Minimum Viable Product

If we are incentivizing the creation of a chicken or fish alternative that outperforms the market, what should a minimum viable product look like in four to five years?

We want to ensure that we’re not copying what the market will already be achieving, and that we set audacious, but achievable, goals for teams that compete in this prize competition.

Thanks for starting this discussion @NickOttens!

Based on the feedback we have received from experts outside the community, it looks like our prize competition should not focus on cook time and shelf life, as the market will likely meet these minimum viable product (MVP) criteria on its own, but rather on cost, time, taste, texture, and versatility.

Do you agree?

@MikeSelden, @CarolineB, @ksampson, what are your thoughts?

A relatively immediate solution exits involving currently grown crops. Find the existing crops that make the most balanced protein (best mix of essential amino acids) and find cultivars of those crops that have the highest level of easily extractable protein. You might end up with peas and high protein oats. The problem is that legumes are notoriously low in methionine/cysteine and oats are low in lysine and threonine. And tryptophan (needed to make serotonin) is low in most plant sourced foods. So short term, blend the extracted proteins. Leave out the potato starch and other cheap fillers, and viola you have a beautiful product.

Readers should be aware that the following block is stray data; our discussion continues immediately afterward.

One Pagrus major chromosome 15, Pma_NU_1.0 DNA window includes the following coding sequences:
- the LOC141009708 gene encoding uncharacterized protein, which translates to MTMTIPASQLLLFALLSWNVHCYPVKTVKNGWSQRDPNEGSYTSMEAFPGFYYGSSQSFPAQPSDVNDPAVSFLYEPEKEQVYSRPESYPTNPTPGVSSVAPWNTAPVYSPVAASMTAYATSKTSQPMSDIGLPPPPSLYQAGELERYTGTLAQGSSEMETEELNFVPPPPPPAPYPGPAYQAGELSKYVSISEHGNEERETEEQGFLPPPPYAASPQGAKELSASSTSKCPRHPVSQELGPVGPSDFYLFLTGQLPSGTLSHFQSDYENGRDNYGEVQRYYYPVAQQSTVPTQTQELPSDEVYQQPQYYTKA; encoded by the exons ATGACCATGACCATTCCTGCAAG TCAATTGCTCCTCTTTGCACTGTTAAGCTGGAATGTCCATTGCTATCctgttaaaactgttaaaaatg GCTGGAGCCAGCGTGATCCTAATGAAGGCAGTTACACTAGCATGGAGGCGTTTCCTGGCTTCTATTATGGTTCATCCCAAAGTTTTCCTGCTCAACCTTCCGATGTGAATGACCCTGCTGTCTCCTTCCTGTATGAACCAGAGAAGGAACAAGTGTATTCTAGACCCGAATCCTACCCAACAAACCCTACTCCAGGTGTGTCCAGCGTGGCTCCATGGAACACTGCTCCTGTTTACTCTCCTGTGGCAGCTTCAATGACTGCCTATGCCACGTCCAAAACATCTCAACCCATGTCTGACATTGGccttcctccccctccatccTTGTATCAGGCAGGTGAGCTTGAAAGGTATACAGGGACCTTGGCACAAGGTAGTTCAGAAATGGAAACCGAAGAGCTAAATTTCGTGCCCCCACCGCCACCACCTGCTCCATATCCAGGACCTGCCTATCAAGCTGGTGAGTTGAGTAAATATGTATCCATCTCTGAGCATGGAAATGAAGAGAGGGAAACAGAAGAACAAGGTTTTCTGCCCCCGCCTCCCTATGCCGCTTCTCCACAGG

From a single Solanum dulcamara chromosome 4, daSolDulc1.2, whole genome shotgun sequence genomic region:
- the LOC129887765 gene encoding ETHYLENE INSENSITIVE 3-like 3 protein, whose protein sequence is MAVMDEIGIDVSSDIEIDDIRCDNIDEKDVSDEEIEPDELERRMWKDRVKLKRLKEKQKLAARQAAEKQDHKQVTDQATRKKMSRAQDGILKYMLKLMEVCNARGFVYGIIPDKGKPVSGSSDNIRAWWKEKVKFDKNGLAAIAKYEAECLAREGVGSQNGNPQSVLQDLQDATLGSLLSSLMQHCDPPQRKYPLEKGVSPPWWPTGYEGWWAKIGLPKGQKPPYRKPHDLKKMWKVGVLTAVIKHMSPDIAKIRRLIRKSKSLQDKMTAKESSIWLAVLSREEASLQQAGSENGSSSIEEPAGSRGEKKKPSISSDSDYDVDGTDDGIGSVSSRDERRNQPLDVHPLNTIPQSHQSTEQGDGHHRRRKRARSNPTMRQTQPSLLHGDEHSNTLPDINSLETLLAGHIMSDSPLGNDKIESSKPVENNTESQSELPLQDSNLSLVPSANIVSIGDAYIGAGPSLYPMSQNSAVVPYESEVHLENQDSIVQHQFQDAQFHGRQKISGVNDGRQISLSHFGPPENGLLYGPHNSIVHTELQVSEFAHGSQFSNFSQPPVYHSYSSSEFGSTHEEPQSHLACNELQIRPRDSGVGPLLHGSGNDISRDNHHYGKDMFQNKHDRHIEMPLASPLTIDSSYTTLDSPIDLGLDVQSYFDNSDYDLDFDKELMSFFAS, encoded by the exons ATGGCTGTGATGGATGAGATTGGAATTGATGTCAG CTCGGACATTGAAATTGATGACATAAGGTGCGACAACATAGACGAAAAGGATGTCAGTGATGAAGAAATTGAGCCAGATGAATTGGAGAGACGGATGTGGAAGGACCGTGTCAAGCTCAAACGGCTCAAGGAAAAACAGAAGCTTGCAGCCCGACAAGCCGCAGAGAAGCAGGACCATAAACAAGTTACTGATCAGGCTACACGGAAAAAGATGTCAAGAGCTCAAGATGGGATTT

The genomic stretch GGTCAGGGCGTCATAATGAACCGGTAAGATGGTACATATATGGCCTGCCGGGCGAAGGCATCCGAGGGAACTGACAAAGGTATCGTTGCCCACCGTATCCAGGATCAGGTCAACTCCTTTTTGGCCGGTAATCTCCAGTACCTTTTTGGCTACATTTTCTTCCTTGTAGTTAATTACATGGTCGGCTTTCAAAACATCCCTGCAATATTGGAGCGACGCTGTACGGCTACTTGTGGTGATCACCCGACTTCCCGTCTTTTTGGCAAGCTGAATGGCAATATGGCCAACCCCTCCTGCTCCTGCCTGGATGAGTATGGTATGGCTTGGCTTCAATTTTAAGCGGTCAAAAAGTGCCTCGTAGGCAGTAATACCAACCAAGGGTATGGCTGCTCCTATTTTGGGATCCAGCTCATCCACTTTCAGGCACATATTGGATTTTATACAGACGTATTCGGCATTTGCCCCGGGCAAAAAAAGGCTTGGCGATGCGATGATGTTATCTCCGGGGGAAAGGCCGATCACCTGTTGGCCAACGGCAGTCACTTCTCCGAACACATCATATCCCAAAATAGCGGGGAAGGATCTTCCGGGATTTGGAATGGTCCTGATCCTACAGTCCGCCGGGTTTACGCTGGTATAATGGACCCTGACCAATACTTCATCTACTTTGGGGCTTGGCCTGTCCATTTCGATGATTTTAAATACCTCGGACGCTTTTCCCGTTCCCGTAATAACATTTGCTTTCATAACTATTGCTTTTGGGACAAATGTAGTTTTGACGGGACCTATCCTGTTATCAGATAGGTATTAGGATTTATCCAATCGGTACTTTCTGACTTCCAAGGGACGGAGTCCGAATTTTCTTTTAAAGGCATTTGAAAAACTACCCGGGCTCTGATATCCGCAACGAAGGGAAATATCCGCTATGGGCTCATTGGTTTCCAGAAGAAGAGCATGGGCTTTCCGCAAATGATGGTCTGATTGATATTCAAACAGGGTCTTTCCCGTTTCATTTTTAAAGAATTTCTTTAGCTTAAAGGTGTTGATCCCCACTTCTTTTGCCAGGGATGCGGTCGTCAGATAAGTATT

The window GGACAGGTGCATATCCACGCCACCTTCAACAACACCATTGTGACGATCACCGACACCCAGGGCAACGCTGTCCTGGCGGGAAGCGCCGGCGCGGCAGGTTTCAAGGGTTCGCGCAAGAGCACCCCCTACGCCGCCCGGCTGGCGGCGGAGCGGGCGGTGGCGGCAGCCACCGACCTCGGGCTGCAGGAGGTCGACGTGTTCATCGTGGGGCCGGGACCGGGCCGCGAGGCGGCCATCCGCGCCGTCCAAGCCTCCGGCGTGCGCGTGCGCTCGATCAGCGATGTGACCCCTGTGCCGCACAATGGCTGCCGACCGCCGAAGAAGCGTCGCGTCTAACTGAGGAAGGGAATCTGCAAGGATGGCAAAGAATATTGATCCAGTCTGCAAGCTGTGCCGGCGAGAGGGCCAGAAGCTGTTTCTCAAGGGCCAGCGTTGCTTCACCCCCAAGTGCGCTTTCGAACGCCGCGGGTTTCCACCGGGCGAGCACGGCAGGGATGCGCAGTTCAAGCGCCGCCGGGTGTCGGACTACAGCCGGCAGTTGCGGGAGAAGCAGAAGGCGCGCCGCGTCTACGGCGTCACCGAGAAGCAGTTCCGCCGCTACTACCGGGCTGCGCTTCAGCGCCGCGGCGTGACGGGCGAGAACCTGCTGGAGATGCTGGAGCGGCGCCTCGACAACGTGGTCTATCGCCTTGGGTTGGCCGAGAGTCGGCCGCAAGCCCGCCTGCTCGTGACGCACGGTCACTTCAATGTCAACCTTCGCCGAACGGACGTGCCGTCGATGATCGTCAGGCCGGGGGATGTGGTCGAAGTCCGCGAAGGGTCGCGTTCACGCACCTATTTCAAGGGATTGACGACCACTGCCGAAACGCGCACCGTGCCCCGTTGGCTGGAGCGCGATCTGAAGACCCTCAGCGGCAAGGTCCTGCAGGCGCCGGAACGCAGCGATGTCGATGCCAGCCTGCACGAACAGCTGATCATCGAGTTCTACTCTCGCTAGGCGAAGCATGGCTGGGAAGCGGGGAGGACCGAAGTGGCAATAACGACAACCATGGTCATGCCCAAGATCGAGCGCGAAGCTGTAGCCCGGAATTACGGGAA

Down the road look to inserting designed proteins (replacing existing proteins) using storage protein knockout mutants as the host. Viola to the 10X. You will food the world. Corn, rice, wheat, and peas could all be vastly improved. Essential amino acids are the key ingredients of proteins. Why do we need proteins? Because free amino acids would suck all the water out of the seed embryos and the embryo would die. The regulation agencies in this country (they are an industry unto themselves) will take years to come to the realization that this is a necessary approach. I suggest taking your best efforts to Burkina Faso. They are open to fooding their people.
Dave Sands

Thank you for the feedback, @davidsands! Much appreciated!

@Fdelia, @oliversanchez, @timhammerich and @gilber26, I’d also like to bring this discussion to your attention. It would be great to read your thoughts on the question.

Thank you @NickOttens for driving the discussion. I think this challenge presents an opportunity to find protein-rich traditional foods that have been forgotten mainly due to the lack of awareness and product positioning. A perfect example, it is known that in pre-hispanic times in the Americas, the source of protein was mainly derived from insect-based foods as there was not cattle or even horses. There are other cultures that have traditionally raised different types of insects for human consumption.
The beauty of this is that these insect-derived meals come with recipes and low impact harvesting traditions.
I think we should be exploring how we can take advantage of these culinary traditions and bring them to 21st century standards.

Thanks, @oliversanchez! It sounds like that will have to be part of the mix to feed a growing world population, but I think it’s outside the scope of this particular Prize Design. Our focus here is on incentivizing the creation of chicken and fish analogues/alternatives.

@jali, @lxb, @AnilKumarChauhan and @tylerferdinand, it would be great to get your input on this question as well. Please let us know what you think!